What do you love most about teaching for Catapult Learning?

What I love the most about teaching for Catapult Learning is the small group instruction model. This allows teachers to develop a close, personal relationship with each student. We are able to connect with these students in ways that foster open communication and break down some of the barriers they face in the classroom, and in their personal lives. We serve the neediest students and I am a firm believer in helping those who are most in need.

What is your greatest Catapult Learning teaching success story?

I have had many successful teaching moments, and I always anticipate the state testing results, hoping that each student has achieved a higher score to culminate their hard work and dedication. One student who has endured many hardships, stands out in my mind and had built up numerous barriers to protect her from life’s continued disappointment and failure. She was in fourth grade when I began working at the school and after many months of positive reinforcement and motivational teaching, I was able to break through her barriers, allowing her to accept the opportunity of education. I never gave up on her, and with the additional support of her guardian, classroom teacher, and the principal, she was able to build her self-esteem and realize her academic potential. I still keep in touch with her, as she is now in high school and doing quite well, hoping to pursue a career in nursing.

What have you learned from your students?

What I have learned from my students is to take each day as it comes, and treat each student individually. What works for one student my not work for another student so I differentiate my teaching style and methods to suit the needs of the student. I’ve learned how a comforting smile goes a long way in a student’s life and sometimes showing compassion, listening and understanding helps the child immeasurably. As teachers we must be mindful of our wielding power and we need to harness that power in positive ways that always builds a child’s character. After all, we teach the whole child with the hope they develop their own independent learning skills.

Rita Stavrou – CoachRita Stavrou-Oct2013

  • New York City, NY
  • Queens College, NY
    Fordham University, NY
    University College Dublin, Ireland

What is your prior teaching experience?

With over 12 years teaching experience in private and public school environments, I have worked with students in various grades from Kindergarten through 6th Grade. This has been a wonderful opportunity for me as it allowed me to experience the curriculum in various grades, to see the continuum from grade to grade and to appreciate grade-level expectations.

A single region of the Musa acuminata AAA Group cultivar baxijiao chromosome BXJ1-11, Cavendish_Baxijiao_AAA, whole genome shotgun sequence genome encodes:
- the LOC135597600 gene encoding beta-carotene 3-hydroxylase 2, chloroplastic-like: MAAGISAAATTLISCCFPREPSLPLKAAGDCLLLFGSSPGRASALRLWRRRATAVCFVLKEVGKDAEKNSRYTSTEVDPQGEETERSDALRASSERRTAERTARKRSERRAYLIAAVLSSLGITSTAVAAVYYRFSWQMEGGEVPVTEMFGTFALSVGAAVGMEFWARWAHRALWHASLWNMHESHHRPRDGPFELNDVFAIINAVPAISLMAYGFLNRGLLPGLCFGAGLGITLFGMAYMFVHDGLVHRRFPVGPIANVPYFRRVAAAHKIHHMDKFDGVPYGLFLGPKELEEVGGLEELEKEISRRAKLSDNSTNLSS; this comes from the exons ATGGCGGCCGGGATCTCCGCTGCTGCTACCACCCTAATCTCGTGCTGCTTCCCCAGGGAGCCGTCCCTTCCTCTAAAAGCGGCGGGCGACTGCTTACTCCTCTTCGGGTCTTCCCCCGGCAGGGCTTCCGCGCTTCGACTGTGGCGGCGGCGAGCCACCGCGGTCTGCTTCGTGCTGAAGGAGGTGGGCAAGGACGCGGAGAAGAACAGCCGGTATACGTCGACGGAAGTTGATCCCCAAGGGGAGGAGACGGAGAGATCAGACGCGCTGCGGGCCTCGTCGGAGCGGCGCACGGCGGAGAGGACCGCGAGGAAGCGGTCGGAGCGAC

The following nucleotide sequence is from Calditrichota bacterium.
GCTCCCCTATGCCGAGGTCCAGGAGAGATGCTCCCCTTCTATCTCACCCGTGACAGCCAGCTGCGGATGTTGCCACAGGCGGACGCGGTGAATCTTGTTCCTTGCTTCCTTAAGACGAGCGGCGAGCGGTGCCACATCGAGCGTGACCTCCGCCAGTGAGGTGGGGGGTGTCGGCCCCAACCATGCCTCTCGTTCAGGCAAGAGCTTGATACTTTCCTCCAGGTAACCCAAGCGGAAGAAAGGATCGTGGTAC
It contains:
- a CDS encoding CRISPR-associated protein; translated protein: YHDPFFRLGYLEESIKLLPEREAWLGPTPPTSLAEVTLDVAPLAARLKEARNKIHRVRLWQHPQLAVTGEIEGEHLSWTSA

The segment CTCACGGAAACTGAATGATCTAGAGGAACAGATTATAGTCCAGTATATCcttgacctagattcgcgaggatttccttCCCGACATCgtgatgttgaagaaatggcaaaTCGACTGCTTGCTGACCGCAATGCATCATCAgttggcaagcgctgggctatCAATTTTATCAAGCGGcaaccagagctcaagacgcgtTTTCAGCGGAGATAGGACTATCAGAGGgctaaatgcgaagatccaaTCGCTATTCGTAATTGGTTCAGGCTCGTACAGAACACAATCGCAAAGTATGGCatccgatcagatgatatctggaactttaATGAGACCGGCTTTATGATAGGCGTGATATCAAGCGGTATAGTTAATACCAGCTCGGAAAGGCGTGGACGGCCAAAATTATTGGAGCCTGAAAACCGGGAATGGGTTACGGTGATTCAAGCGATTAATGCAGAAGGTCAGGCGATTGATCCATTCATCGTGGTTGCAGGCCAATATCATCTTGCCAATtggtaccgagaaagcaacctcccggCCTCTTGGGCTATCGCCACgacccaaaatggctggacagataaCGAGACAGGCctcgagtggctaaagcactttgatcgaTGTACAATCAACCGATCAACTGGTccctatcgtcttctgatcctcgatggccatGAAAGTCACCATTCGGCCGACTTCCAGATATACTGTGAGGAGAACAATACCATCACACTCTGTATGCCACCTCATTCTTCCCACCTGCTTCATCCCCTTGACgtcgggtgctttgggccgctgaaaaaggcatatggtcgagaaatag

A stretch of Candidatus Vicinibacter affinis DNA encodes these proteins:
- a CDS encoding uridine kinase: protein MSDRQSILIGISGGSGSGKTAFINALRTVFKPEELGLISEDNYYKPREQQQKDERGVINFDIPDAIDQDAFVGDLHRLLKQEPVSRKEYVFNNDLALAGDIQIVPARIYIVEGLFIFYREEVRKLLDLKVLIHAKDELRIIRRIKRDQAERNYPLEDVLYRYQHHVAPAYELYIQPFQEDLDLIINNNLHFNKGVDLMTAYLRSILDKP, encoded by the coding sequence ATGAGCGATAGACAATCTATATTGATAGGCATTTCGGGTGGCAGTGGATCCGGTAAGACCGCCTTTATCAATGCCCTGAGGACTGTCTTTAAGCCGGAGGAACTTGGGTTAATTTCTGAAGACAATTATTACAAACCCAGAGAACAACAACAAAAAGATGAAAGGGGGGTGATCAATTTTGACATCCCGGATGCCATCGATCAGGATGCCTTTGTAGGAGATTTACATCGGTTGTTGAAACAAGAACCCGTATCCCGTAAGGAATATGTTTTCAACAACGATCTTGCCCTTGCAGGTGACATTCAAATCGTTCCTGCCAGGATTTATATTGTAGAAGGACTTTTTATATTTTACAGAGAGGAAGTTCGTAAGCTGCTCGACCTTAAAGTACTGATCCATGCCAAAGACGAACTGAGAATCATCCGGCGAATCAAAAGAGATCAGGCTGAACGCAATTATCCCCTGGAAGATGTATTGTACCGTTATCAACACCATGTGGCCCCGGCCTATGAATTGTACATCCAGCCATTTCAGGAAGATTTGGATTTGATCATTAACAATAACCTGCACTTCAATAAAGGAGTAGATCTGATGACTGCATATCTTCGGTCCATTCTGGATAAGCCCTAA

Why did you decide to become a coach?

Coaching is a perfect fit for me. As an educator who is passionate about student-centered learning, coaching allows me to engage teachers in professional dialogue that supports best instructional practices and promotes student achievement and confidence. It provides an opportunity to empower teachers and grow instructional leaders within the classroom.

Why do you feel coaching is a valuable professional development experience for teachers?

Coaching is a valuable professional development experience for teachers because it provides an opportunity for teachers to reflect on the ‘big picture’ in their classrooms. Taking a purposeful ‘step away’ from the dynamic environment of the classroom allows teachers to view instruction and student learning through a different lens.  It encourages teachers to reflect on their instructional practices and to further develop and/or fine-tune their craft in a supportive environment.

What is your most rewarding Catapult Learning coaching success story?

This is a challenging question for me to answer because every coaching day brings a measure of success for me – some are small successes that you have to look carefully to see while other are bigger and more obvious successes.

An example that comes to mind happened today. While delivering a grade-level professional development workshop that was infused with hands-on activities that reflected best instructional practices, a teacher said to me, “I get it. You are asking us to do what we should be asking our students to do and it’s hard”. The teacher was referring to the student-centered and higher order learning opportunities that were embedded in the workshop – turn and talk, four-corners activity, gallery walk, brainstorming, sentence strip sorting, write around, true or false, etc…  Of course, it became a coach-able moment as we discussed challenges students might encounter and ways to plan for student success.